Valarie Kaur is a Non-Residential Fellow at the Stanford Center for Internet and Society. She is a lawyer, documentary filmmaker, and interfaith organizer who helps communities tell their stories and organize for social change. She has made award-winning films and led multimedia campaigns on civil rights issues: hate crimes, racial profiling, gun violence, marriage equality, immigration detention, and solitary confinement. Speaking on law, religion and politics, Valarie is a regular television commentator on MSNBC and opinion contributor to CNN, NPR, PBS, the Washington Post, and the Huffington Post. She founded Groundswell Movement of 100,000+ members, the nation’s largest multifaith online organizing community known for “dynamically strengthening faith-based organizing in the 21st century.” She also founded the Yale Visual Law Project at Yale Law School, where she has trained future lawyers to use film and media to create policy change. Now a Senior Fellow at Auburn Seminary, Valarie serves as a national Sikh voice and teaches on movement-building for students, organizers, and faith groups. She works with the U.S. State Department to bring these tools to activists around the world, most recently traveling and teaching throughout Myanmar.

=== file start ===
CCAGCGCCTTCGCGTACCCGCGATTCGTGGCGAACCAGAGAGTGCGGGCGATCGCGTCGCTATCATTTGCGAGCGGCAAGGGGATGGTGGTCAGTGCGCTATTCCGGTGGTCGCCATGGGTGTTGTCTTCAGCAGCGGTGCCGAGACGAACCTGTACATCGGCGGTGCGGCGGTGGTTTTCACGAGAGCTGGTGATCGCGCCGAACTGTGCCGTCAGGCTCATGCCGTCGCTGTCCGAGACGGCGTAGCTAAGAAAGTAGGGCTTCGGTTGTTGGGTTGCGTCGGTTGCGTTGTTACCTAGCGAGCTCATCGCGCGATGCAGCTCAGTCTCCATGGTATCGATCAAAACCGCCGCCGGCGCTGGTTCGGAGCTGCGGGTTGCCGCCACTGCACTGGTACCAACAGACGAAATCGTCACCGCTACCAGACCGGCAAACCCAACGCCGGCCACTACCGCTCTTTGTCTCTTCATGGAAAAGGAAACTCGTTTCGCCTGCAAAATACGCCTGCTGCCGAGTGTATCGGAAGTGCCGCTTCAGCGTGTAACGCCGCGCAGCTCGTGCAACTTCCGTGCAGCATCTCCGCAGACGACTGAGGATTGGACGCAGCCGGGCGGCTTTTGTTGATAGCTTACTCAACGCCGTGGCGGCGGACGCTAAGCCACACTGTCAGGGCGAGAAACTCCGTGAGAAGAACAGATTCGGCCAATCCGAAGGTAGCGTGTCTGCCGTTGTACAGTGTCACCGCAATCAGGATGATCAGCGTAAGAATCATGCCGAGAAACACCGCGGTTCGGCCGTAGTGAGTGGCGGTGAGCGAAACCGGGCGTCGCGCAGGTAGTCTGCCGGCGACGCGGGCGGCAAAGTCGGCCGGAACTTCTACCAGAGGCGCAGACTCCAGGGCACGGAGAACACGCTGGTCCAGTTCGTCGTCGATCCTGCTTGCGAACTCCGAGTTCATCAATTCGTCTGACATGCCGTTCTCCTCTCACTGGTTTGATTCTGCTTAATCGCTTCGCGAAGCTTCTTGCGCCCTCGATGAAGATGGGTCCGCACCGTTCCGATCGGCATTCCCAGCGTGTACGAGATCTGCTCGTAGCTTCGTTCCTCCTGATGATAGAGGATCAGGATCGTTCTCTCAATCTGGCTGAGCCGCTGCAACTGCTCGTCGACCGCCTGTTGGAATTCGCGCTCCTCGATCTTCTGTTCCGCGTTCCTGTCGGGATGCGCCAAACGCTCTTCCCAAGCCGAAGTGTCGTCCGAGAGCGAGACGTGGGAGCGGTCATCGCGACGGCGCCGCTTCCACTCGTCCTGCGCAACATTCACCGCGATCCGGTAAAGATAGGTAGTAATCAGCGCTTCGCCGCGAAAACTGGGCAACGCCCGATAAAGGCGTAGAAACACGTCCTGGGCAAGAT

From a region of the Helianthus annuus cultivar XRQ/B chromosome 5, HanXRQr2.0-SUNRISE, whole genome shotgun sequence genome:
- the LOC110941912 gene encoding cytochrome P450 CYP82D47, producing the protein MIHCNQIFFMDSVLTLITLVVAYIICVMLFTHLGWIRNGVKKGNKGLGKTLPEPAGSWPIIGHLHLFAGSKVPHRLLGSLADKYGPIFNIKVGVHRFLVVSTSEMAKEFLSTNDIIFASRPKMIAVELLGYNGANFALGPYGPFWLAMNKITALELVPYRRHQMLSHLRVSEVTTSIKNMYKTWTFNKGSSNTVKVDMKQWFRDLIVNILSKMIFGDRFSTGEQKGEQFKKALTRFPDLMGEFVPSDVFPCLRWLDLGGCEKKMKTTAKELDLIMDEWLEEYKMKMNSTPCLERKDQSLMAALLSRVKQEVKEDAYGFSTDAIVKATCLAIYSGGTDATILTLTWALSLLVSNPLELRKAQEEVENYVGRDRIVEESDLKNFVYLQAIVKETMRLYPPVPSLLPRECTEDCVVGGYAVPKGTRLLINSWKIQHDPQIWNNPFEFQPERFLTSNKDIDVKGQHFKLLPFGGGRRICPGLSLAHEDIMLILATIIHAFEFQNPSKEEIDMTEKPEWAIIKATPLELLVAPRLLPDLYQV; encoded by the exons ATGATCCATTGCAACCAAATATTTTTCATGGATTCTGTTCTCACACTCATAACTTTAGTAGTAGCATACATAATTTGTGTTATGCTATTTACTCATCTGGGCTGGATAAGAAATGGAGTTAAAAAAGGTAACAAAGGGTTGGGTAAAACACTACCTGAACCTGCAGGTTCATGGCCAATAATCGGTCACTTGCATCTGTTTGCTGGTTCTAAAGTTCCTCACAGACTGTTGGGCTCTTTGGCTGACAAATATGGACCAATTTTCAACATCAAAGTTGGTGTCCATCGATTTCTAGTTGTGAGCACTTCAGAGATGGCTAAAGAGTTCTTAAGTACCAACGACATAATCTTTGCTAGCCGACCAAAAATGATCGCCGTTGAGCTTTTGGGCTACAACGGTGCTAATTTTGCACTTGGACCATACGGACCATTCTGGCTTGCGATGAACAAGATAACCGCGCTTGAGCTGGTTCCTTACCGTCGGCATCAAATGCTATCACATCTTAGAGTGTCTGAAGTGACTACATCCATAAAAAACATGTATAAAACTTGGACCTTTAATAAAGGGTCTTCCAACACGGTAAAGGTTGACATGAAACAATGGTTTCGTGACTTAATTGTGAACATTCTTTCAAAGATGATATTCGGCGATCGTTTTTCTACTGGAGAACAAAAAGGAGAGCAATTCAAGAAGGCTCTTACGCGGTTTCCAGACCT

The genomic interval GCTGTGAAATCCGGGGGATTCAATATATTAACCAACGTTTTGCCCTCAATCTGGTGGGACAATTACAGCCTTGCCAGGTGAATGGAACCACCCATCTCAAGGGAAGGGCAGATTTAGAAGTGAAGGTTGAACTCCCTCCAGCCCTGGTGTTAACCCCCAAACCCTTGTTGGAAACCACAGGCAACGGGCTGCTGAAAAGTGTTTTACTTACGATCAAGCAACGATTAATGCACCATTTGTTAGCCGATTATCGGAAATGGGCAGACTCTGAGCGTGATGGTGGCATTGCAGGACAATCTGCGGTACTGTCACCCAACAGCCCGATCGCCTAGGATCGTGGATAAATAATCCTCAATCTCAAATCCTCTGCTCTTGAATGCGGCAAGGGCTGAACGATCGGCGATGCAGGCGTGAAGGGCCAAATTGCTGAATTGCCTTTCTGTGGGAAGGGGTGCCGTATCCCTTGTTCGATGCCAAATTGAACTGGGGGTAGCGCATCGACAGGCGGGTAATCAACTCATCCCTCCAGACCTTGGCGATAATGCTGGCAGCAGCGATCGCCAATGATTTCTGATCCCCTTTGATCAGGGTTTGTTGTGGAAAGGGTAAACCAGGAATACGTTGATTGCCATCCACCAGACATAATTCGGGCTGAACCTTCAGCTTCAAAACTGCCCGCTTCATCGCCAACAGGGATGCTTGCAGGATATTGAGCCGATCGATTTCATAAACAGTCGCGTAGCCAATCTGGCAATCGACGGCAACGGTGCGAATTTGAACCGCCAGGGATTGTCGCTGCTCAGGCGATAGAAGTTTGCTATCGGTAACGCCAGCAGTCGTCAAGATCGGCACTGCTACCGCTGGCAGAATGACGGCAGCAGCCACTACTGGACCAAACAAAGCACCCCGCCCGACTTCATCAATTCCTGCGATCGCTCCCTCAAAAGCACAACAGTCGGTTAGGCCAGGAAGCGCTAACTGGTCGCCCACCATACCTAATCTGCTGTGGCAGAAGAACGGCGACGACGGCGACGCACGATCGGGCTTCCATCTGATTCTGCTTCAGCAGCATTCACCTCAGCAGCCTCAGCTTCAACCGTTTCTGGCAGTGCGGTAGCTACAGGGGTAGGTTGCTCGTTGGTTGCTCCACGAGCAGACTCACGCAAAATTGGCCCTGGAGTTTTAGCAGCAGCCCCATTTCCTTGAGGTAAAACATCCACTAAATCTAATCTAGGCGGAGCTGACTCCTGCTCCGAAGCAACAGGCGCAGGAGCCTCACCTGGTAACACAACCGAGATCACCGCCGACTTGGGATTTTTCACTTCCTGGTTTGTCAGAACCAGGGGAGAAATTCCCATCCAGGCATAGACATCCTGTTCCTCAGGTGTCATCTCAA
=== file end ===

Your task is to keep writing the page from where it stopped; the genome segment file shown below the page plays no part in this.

Valarie has been named “a standout figure in the world of interfaith organizing and activism” and one of eight Asian American “Women of Influence.” The Center for American Progress has named her among 13 national faith leaders to watch. A prolific public speaker on university and college campuses, she is the youngest to deliver the Baccalaureate commencement address at Stanford University. Valarie recently received the alumni award from Stanford University’s Asian American Center. Now returning to Stanford, she will focus on building the movement for net neutrality, mobilizing the public to keep the Internet free, open, and democratic.
Valarie received her Bachelor’s Degrees in Religious Studies and International Relations at Stanford University, a Master’s Degree in Theological Studies at Harvard Divinity School, and J.D. at Yale Law School, where she was a Knight Law and Media Scholar and then Visiting Fellow at the Information Society Project. While at Yale, she clerked on the Senate Judiciary Committee, traveled to Guantanamo to report on the military commissions, and filed a landmark immigration lawsuit with her clinic team. Her films include Divided We Fall (2008), Alienation (2011), Stigma (2011), The Worst of the Worst: Portrait of a Supermax (2012), and Oak Creek: In Memorium (2013).
Valarie lives and works with her filmmaking partner and husband Sharat in Los Angeles, where she enjoys dancing, chocolate, and walking along the sea with their dog Shadi. She believes that "the way we make change is just as important as the change we make."